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The Innovation Myth (Partner Blog. David)

Updated: Jun 2, 2021

In the past few years, 'Corporate Innovation' has become a rallying for large enterprises in pretty much any sector or geography. Skeletons of Kodak, Nokia, Blockbuster and dozens of other examples are endlessly analysed with the diagnosis being 'Not innovative enough'.

At Blue Lake, we cross path with innovation, R&D and product teams of some of the largest corporate players in the world, and I wanted to share some ideas I have picked up along the way. All that follows is highly subjective and should be treated as such.


They are not stupid

There is a particular kind of narrative that I personally find very grating. It is the one about a stupid incumbent corporate and a plucky innovative startup that takes over market share. The buzz usually used to describe the incumbent are 'slow', 'arrogant', 'short-sighted', 'greedy'.

The question that was bothering me is, how do these firms then become this large and, by most measures, successful in the first place? Speaking with high-level executives, engineers, sales, product developers of some of the largest corporates from across the world, I was rarely left with the impression that they are a bunch of idiots with no idea what they are doing. These were professionals at the top of their game, very aware of their business environment, market trends, and long-term vision. So why do established corporates seemingly persistently lag startups in the innovation game?


Corporate Innovation vs R&D

In many cases, it comes down to branding. Many large enterprises we spoke with are doing just fine on the innovation front. In fact, they have been on the cutting edge of their respective fields for decades. Significant research budgets, new product development, moonshots, all supported by top-notch engineers, scientists, researchers. These activities often fall under the umbrella of R&D, the unsexy twin brother of the 'Innovation' getting little public attention.

It does not always mean that Corporate R&D = Innovation = Startup. Corporates are great at incremental improvements but can rarely match a startup's speed and agility when it comes to the more significant changes.

However, we found this is not due to a lack of understanding, arrogance, or failure to see the big picture. The issue is that..

..Being a Startup is Different from being a large corporate

It is a truism that is so obvious to be borderline silly but bear with me. Working with early-stage startups, we have a front seat to the regular features in any startup life, including:

  • The rollout of a semi-finished products

  • Screwing things up and adjusting on the fly

  • Dramatically changing features, product, the business model in the progressive search of the market fit (pivot)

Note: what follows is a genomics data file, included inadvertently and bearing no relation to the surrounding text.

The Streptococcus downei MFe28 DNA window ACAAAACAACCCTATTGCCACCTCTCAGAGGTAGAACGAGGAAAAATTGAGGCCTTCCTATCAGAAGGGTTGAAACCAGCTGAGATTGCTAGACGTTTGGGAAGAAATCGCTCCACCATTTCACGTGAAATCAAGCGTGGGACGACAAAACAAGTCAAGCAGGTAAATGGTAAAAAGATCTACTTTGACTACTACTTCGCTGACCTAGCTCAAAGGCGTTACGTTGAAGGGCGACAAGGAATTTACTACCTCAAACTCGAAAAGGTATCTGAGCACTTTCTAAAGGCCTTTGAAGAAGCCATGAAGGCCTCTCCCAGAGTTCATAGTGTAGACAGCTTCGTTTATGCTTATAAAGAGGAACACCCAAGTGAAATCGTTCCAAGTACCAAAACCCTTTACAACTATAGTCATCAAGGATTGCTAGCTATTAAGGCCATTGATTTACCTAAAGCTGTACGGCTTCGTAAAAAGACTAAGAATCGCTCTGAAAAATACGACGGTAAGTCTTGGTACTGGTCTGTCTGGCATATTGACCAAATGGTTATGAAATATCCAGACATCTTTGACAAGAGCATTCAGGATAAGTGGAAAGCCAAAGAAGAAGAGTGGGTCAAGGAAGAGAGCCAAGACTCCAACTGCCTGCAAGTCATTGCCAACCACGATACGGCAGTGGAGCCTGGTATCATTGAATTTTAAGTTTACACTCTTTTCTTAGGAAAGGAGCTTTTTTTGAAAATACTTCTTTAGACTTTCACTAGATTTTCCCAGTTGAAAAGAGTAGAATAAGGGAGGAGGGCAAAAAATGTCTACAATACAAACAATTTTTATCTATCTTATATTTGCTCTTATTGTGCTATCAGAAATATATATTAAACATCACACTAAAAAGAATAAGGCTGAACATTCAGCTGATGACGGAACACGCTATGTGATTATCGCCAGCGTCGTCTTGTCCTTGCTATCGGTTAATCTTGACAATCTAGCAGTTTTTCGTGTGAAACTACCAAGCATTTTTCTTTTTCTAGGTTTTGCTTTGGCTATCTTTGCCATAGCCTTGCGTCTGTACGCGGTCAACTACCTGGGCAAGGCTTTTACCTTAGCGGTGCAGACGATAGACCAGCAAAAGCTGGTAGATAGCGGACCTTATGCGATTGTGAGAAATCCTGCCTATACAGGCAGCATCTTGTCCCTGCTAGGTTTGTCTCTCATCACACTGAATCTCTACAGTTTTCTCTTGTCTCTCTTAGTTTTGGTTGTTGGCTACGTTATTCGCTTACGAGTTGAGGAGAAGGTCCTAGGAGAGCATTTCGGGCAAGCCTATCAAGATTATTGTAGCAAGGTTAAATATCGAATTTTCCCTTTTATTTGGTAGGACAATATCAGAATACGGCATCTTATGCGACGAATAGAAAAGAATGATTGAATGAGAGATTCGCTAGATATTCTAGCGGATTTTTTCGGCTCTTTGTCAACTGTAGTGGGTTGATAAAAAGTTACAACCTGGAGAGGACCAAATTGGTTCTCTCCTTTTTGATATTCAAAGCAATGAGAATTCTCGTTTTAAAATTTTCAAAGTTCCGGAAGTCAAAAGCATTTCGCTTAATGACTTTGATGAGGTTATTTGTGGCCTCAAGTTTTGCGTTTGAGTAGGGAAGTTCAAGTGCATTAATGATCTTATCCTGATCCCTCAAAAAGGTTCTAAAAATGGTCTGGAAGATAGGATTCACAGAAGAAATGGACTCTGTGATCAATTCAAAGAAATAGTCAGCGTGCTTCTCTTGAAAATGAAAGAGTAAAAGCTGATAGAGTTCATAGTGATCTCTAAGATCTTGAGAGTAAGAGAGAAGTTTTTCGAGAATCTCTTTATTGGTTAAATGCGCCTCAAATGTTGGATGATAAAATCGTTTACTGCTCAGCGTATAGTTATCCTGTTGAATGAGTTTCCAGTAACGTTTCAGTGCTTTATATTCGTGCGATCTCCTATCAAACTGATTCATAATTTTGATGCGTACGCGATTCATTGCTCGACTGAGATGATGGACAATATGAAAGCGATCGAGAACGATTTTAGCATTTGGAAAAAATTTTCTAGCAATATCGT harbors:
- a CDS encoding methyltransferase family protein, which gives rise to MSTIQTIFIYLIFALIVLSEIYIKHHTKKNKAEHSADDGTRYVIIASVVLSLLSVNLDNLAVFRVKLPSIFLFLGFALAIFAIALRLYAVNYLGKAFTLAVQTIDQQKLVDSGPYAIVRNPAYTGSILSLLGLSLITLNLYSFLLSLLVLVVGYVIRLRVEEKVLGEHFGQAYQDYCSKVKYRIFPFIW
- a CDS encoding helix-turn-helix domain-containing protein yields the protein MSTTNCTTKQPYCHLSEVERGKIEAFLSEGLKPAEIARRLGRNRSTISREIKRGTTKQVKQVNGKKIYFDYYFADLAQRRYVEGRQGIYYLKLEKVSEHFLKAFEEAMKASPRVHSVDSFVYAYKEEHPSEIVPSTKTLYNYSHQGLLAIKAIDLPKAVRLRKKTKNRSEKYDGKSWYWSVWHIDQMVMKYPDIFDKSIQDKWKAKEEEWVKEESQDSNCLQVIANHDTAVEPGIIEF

• Rapidly expanding or contracting teams

  • Finding a rapid success when they hit gold

  • Plunging into the wall and shutting everything down, scraping the product and dissolving the team.

The above is another day in the office part of high-risk high-pay off strategy that almost defines what it means to be a startup. Founders, investors and clients are (in most cases) all aware and accept the risks.


Any of the above would spell dramatic negative consequences for a large enterprise impacting hundreds of thousands (some times millions) of customers and employees. Large enterprises can not behave as a startup anymore than huge cargo ships can not pretend to be a racing yacht. In turn startups that have gained sufficient mass will inevitably morph into large corporations losing their momentum and agility.


What works

Everything I wrote up to now may sound a little fatalistic. Corporations are what they are, and nothing can be changed or learned from the world of startups. Of course, this is not the case. It is never black and white. Improvements can be found in careful adoptions of certain startup features within corporate environments. In my opinion, these include.

1. Creation of an internal culture of Innovation. This, in my opinion, is by far the most critical factor for large international corporates looking to adopt the best features of the startup world within their organisations. Nothing can happen unless there is a true innovation buy-in at almost all levels of the organisation.

2. Creation of a bridge for external startups to access internal Business units via a dedicated Innovation department. In practice, this is a highly complex proposition and entirely depends on point number 1. You can not graft on Innovation or startups onto existing business units without their active participation. A specialised internal innovation department can however help to facilitate this process

3. Setting up innovation skunkworks, internal startup development or a VC activity as an utterly separate unity. This more of a risk mitigation approach. If there is a new market-shattering solution destroying the incumbent players, it may as well be your solution.


David



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